Erika Romero

PhD Candidate and Education Blogger

Category: Student Life (page 1 of 3)

How to Create a Summer Writing Routine

Finding time for fun and relaxation while also working on your academic summer projects tends to be a difficult task. As I covered creating a research routine last time, today’s post is all about creating a writing routine that works well with your summer schedule. Once you reach the point where drafting could or should be happening, how do you balance this work with any leftover research and all your non-work summer activities? Here’s a step-by-step process for creating your summer writing routine.

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How to Create a Strong Summer Research Routine

With the standard academic year complete, grad students and faculty alike tend to turn their attention to their research. Sure, research can’t be completely ignored during the academic year, but for those of us who aren’t teaching in the summer, research takes over our minds and schedules. Summer shouldn’t just be all about research, though. Relaxation and fun needs to play a role in our plans, as well. Here are a few ways to create a summer research routine that works for you.

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Keep Organized: Creating Your Ideal Digital Filing System

Fall semester has officially begun. We’ve found and created tons of resources for our students, and we keep finding more to potentially use in our courses. We’re working on multiple research projects, and we’ve compiled a giant list of resources to read through and potentially cite. We’re getting ready to download student assignment submissions from our LMS’s assignment tab, so that we can access them without needing access to the internet. And, if you’re in the coursework phase of your graduate degree, you also have documents from those classes to keep organized. All-in-all, we’re all likely drowning in .docx, PDFs, .jpegs, and other file types. What we need is to create our ideal digital filing system, so we never have to worry about losing vital documents and we can always know where to find what we’re looking for. In today’s post, I share the steps I’m taking to create my ideal digital filing system, so that you can perhaps adapt them to best fit your own needs. At the end of the post, I provide information about a PDF I created that has six templates designed to help with creating your new system.

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3 Digital Notebooks for the Tech-Loving Writer

I moved up the post scheduled for today to last Monday because I wanted to give new college instructors at least a week to integrate my top ten teaching tips. Today, I’ll keep things brief by going over some basic details about the three digital notebooks I’ve created for any of my website’s visitors. The hyperlinked PDFs are all available on my “Create” page, or you can grab them all here: vertical one, vertical two, and horizontal. They work in a similar manner as my digital academic planners, so you can find tips on using a hyperlinked PDF here and here. If you’re already familiar with using hyperlinked PDFs in annotation apps like GoodNotes, I hope you find these notebooks useful! [They’ll work on desktop PDF annotator apps, but the portability advantage of these notebooks is limited to those with access to tablets/iPads, or perhaps a smartphone).] If you’d like a few basic tips before getting started, though, keep on reading this post. Or, if you’d rather go directly to a page all about a digital teaching journal course I created, you can go here instead.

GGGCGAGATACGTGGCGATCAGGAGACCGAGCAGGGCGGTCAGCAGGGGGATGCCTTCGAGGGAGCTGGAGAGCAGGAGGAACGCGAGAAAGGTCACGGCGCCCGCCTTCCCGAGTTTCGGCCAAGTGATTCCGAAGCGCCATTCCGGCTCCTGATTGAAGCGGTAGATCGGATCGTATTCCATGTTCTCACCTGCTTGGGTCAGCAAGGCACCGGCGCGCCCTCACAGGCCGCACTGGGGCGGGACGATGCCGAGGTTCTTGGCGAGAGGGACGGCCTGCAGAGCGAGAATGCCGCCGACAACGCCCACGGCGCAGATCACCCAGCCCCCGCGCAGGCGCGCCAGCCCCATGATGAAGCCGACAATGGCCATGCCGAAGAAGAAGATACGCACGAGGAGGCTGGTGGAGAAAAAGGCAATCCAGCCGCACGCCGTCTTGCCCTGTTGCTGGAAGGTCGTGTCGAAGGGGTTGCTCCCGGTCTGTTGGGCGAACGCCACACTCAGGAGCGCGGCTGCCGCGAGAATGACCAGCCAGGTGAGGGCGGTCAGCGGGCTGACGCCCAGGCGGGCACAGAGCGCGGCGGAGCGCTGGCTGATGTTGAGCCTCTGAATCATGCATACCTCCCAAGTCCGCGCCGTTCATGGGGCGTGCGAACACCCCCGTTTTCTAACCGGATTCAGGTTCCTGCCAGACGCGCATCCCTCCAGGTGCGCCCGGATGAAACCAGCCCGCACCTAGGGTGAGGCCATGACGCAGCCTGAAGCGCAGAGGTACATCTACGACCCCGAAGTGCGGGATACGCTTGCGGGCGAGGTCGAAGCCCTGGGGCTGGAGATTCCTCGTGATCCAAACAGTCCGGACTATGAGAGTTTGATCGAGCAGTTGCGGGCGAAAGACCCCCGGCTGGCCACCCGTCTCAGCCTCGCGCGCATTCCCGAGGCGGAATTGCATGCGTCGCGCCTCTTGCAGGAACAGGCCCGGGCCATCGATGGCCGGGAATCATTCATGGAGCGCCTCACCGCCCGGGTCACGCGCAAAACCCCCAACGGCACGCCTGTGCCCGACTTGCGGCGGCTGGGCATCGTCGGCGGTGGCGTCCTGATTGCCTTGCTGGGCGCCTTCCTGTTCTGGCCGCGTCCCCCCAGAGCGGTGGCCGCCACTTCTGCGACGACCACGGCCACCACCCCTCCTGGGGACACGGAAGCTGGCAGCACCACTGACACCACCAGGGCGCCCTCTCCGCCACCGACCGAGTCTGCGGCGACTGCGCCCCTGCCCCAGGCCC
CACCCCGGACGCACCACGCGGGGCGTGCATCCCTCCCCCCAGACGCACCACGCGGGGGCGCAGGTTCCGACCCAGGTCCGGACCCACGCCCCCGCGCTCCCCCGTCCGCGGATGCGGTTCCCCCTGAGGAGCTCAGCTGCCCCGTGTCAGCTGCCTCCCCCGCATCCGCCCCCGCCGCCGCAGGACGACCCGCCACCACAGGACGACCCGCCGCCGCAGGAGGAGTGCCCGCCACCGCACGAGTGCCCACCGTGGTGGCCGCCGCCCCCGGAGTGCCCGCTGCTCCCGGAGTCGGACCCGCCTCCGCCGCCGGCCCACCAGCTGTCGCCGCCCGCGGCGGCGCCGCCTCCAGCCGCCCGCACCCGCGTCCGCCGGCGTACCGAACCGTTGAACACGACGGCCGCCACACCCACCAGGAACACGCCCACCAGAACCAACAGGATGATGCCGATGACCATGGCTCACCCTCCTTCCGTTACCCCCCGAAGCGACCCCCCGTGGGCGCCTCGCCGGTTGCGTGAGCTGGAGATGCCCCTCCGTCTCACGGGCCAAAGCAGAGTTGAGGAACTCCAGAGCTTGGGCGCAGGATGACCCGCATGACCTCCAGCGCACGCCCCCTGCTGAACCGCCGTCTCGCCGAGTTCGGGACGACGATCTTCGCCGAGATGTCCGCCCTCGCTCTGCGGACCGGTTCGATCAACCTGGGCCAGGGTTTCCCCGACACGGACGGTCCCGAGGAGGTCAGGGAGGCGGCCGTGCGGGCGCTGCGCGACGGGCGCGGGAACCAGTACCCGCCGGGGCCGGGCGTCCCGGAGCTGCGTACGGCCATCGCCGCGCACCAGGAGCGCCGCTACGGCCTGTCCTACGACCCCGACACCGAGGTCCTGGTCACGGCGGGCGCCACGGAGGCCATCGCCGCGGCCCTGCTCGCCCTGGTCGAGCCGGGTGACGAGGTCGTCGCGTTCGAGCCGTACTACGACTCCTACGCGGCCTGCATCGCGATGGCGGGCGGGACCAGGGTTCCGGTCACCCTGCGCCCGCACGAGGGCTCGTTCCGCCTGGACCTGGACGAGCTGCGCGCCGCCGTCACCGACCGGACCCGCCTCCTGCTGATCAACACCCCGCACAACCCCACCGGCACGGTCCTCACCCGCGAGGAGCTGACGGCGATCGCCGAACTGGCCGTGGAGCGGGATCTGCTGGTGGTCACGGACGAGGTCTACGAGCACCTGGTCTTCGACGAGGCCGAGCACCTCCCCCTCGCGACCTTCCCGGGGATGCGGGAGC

Digital Notebook - Erika Romero

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Back-to-School: College Advice from a College Student & Instructor (Budget, Cooking, Classes, Life)

Last August, I posted every Friday as part of my back-to-school month series. I’ll be sticking to my usual bi-weekly schedule this year, but last year’s college advice is still relevant, so I’m focusing on those four blog posts today. In case you weren’t reading my blog at that point, I’ve linked and briefly summarized each post here and have added two additional tips for every topic. The first original post includes advice for saving money, the second is all about college classroom tips, the third about kitchen tools and easy recipes, and the last about helpful YouTube channels. I definitely recommend taking the time to read my older posts, especially if you are a college freshman and/or a college [grad] student moving to a new city/state.

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Top 5 Productivity Apps for Teachers, Students, and Writers (Trello Templates Included)

 

Using digital tools to help with productivity isn’t a new concept, of course, as there are dozens if not hundreds of websites and apps designed for this specific purpose. [Many pins on this topic can be found here.] Because there are so many options out there, though, it can be hard to know which ones are even worth trying out to see if they work well with your particular ways of planning projects, building habits, and/or going through the writing process. In this post, I describe my top productivity apps, a few of which I rarely hear mentioned among my peers, friends, and family. While most of the apps listed are made to be completely customized by the individual using it, Trello’s collaborative nature inspired me to create templates of the Fall 2018 semester to share with any teachers or students reading this post. Keep in mind that I use Apple products, so some of these apps might not work with non-Apple devices.

 

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